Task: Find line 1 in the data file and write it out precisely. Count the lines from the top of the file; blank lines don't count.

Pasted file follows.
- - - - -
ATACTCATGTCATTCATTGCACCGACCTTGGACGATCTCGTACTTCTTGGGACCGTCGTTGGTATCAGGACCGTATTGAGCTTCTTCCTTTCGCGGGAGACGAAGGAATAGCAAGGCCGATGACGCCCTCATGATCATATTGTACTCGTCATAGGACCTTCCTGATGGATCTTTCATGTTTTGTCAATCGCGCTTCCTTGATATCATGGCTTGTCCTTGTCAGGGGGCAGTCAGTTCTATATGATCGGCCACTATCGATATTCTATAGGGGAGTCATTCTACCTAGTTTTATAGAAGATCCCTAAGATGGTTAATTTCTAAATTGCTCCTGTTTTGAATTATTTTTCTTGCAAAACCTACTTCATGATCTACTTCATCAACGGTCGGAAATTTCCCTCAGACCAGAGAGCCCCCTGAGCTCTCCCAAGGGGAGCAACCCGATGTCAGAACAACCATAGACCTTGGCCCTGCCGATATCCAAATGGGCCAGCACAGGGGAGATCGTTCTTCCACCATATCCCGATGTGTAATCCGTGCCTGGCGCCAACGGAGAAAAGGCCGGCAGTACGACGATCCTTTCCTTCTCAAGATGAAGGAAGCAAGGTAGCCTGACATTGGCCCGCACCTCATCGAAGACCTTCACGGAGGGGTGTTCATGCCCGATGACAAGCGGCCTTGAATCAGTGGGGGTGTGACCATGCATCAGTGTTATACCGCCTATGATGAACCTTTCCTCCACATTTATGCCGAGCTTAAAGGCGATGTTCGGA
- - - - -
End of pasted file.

ATACTCATGTCATTCATTGCACCGACCTTGGACGATCTCGTACTTCTTGGGACCGTCGTTGGTATCAGGACCGTATTGAGCTTCTTCCTTTCGCGGGAGACGAAGGAATAGCAAGGCCGATGACGCCCTCATGATCATATTGTACTCGTCATAGGACCTTCCTGATGGATCTTTCATGTTTTGTCAATCGCGCTTCCTTGATATCATGGCTTGTCCTTGTCAGGGGGCAGTCAGTTCTATATGATCGGCCACTATCGATATTCTATAGGGGAGTCATTCTACCTAGTTTTATAGAAGATCCCTAAGATGGTTAATTTCTAAATTGCTCCTGTTTTGAATTATTTTTCTTGCAAAACCTACTTCATGATCTACTTCATCAACGGTCGGAAATTTCCCTCAGACCAGAGAGCCCCCTGAGCTCTCCCAAGGGGAGCAACCCGATGTCAGAACAACCATAGACCTTGGCCCTGCCGATATCCAAATGGGCCAGCACAGGGGAGATCGTTCTTCCACCATATCCCGATGTGTAATCCGTGCCTGGCGCCAACGGAGAAAAGGCCGGCAGTACGACGATCCTTTCCTTCTCAAGATGAAGGAAGCAAGGTAGCCTGACATTGGCCCGCACCTCATCGAAGACCTTCACGGAGGGGTGTTCATGCCCGATGACAAGCGGCCTTGAATCAGTGGGGGTGTGACCATGCATCAGTGTTATACCGCCTATGATGAACCTTTCCTCCACATTTATGCCGAGCTTAAAGGCGATGTTCGGA